The costovertebral complex is an essential component of the biomechanics of chest wall movement. The costovertebral ligaments make the actions of the costovertebral joints and intervertebral movement possible. These ligaments function to affix, stabilize and allow some motion of the ribs on the thoracic vertebra at the costovertebral joint. Their presence helps with the load-bearing, protection, posture and scaffolding roles that the thoracic cage provides with their stabilization properties [14]. More so, they allow and limit movement of the ribs at the transverse joint to allow for maximum expansion of the thoracic cavity as needed for respiratory demand [11]. Lastly, their actions on both the costovertebral and intervertebral complexes allow lateral bending and axial rotation.


Innervation of the costovertebral ligaments is supplied by the lateral branch of the thoracic dorsal rami of C8 and T1 to T11 [15]. The costovertebral joints receive this innervation in a segmental fashion with each joint receiving fibers from the level above and directly below it. Pain originating from the joints is well-localized and level specific [10]. This seems to follow Hilton’s law, which states “that the innervation of a joint is the same innervation as the muscles which move the joint and the skin overlying the joint” [15].

Mechanoreceptors have been identified in the region of the middle costotransverse ligament [16]. This innervation is characteristic of neurons providing nociception and mechanoreceptor activity. Activation of these mechanoreceptors, either by mechanic loading or inflammation, may cause pain and reflex muscular hypertonus. Tachykinins (substance P and calcitonin gene-related peptide), neuropeptides activated in response to nociceptive stimulation, have been found aside costovertebral ligaments. Thus, it appears that known neuropeptides are present along the costovertebral ligaments that can activate pain and propagate an inflammatory cascade [16].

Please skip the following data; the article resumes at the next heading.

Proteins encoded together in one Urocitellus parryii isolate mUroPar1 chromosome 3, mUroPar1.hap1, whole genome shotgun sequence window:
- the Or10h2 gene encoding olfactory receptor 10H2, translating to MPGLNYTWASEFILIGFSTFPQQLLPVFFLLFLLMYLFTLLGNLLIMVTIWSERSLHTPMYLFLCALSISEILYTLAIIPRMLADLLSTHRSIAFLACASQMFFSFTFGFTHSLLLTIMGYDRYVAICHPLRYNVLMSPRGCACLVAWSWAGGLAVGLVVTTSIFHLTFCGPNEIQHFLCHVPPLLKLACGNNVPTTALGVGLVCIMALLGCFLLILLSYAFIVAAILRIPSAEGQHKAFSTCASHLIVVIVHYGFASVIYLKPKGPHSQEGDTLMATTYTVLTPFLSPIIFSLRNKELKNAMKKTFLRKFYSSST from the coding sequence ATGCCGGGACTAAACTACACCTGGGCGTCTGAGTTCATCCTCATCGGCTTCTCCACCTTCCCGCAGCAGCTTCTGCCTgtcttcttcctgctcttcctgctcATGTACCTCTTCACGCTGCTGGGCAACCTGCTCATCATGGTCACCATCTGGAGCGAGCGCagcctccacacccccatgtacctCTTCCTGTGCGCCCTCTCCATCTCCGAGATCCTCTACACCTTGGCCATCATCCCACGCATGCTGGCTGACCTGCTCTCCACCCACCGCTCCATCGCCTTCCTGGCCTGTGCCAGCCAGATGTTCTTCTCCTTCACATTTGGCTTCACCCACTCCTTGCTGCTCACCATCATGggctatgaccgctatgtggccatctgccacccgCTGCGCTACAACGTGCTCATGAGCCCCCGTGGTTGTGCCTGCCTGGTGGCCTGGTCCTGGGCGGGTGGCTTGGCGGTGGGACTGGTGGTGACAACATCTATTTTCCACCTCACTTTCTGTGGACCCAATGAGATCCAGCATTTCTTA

Studies in rabbits have identified slowly adapting mechanoreceptors in the costovertebral complex that are capable of signaling the absolute rib position, direction and velocity of movement [17]. These mechanoreceptors are also sensitive to tension and can alter the strain of the surrounding ligaments. There is a group of these receptors that is sensitive to caudal rib movement, known as “expiratory receptors,” and a group that is sensitive to rostral rib movement, or “inspiratory receptors” [17]. There have been no similar studies in humans. Nonetheless, these findings provide a probable pathway to consider. In approximately 60% of individuals, there is a linkage of the brachial plexus to the first and/or second intercostal nerve, known as Kuntz’s nerve. Therefore, disorders affecting the first or second costovertebral joints can result in arm pain referred via this pathway [10].

Clinical implication